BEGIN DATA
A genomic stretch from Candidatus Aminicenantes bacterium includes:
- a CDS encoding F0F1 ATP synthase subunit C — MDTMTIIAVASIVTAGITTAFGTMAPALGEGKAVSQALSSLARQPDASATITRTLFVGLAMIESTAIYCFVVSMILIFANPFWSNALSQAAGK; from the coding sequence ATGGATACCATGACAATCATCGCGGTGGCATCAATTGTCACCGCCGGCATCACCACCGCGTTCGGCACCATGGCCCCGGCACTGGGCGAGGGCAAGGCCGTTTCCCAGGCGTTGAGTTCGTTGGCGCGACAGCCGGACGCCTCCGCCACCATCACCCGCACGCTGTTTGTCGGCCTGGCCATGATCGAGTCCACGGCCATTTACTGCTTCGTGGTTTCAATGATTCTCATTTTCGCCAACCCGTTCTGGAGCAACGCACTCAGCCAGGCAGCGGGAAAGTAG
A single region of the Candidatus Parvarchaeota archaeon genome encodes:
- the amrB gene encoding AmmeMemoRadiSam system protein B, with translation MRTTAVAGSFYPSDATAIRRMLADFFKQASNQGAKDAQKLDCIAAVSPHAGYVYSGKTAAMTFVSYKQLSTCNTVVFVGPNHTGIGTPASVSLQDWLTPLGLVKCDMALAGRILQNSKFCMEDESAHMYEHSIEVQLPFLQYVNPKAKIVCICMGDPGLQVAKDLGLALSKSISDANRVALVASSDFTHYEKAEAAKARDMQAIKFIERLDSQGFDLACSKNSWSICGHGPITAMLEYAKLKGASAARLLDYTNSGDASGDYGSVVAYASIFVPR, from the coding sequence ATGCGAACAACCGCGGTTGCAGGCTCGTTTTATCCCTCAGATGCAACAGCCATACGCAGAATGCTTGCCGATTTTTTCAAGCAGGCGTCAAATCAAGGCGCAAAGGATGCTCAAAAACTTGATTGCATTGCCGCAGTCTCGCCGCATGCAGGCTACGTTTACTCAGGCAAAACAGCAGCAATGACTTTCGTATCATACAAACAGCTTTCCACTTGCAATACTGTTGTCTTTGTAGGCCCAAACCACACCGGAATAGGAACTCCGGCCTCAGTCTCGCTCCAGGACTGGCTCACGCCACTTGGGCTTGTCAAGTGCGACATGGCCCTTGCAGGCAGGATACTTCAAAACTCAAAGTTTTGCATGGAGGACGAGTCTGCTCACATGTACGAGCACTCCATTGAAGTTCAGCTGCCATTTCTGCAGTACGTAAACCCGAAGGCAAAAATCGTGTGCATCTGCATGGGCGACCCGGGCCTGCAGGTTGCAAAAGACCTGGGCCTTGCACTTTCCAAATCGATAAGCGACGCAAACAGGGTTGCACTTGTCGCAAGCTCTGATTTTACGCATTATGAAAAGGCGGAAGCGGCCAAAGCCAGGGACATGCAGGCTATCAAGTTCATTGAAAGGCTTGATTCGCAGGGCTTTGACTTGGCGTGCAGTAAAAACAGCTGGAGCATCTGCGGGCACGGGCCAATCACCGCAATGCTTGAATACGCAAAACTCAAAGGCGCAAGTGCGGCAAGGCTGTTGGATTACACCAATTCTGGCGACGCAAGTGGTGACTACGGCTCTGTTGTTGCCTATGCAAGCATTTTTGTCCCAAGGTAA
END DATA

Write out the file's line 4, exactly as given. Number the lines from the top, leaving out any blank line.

- the amrB gene encoding AmmeMemoRadiSam system protein B, with translation MRTTAVAGSFYPSDATAIRRMLADFFKQASNQGAKDAQKLDCIAAVSPHAGYVYSGKTAAMTFVSYKQLSTCNTVVFVGPNHTGIGTPASVSLQDWLTPLGLVKCDMALAGRILQNSKFCMEDESAHMYEHSIEVQLPFLQYVNPKAKIVCICMGDPGLQVAKDLGLALSKSISDANRVALVASSDFTHYEKAEAAKARDMQAIKFIERLDSQGFDLACSKNSWSICGHGPITAMLEYAKLKGASAARLLDYTNSGDASGDYGSVVAYASIFVPR, from the coding sequence ATGCGAACAACCGCGGTTGCAGGCTCGTTTTATCCCTCAGATGCAACAGCCATACGCAGAATGCTTGCCGATTTTTTCAAGCAGGCGTCAAATCAAGGCGCAAAGGATGCTCAAAAACTTGATTGCATTGCCGCAGTCTCGCCGCATGCAGGCTACGTTTACTCAGGCAAAACAGCAGCAATGACTTTCGTATCATACAAACAGCTTTCCACTTGCAATACTGTTGTCTTTGTAGGCCCAAACCACACCGGAATAGGAACTCCGGCCTCAGTCTCGCTCCAGGACTGGCTCACGCCACTTGGGCTTGTCAAGTGCGACATGGCCCTTGCAGGCAGGATACTTCAAAACTCAAAGTTTTGCATGGAGGACGAGTCTGCTCACATGTACGAGCACTCCATTGAAGTTCAGCTGCCATTTCTGCAGTACGTAAACCCGAAGGCAAAAATCGTGTGCATCTGCATGGGCGACCCGGGCCTGCAGGTTGCAAAAGACCTGGGCCTTGCACTTTCCAAATCGATAAGCGACGCAAACAGGGTTGCACTTGTCGCAAGCTCTGATTTTACGCATTATGAAAAGGCGGAAGCGGCCAAAGCCAGGGACATGCAGGCTATCAAGTTCATTGAAAGGCTTGATTCGCAGGGCTTTGACTTGGCGTGCAGTAAAAACAGCTGGAGCATCTGCGGGCACGGGCCAATCACCGCAATGCTTGAATACGCAAAACTCAAAGGCGCAAGTGCGGCAAGGCTGTTGGATTACACCAATTCTGGCGACGCAAGTGGTGACTACGGCTCTGTTGTTGCCTATGCAAGCATTTTTGTCCCAAGGTAA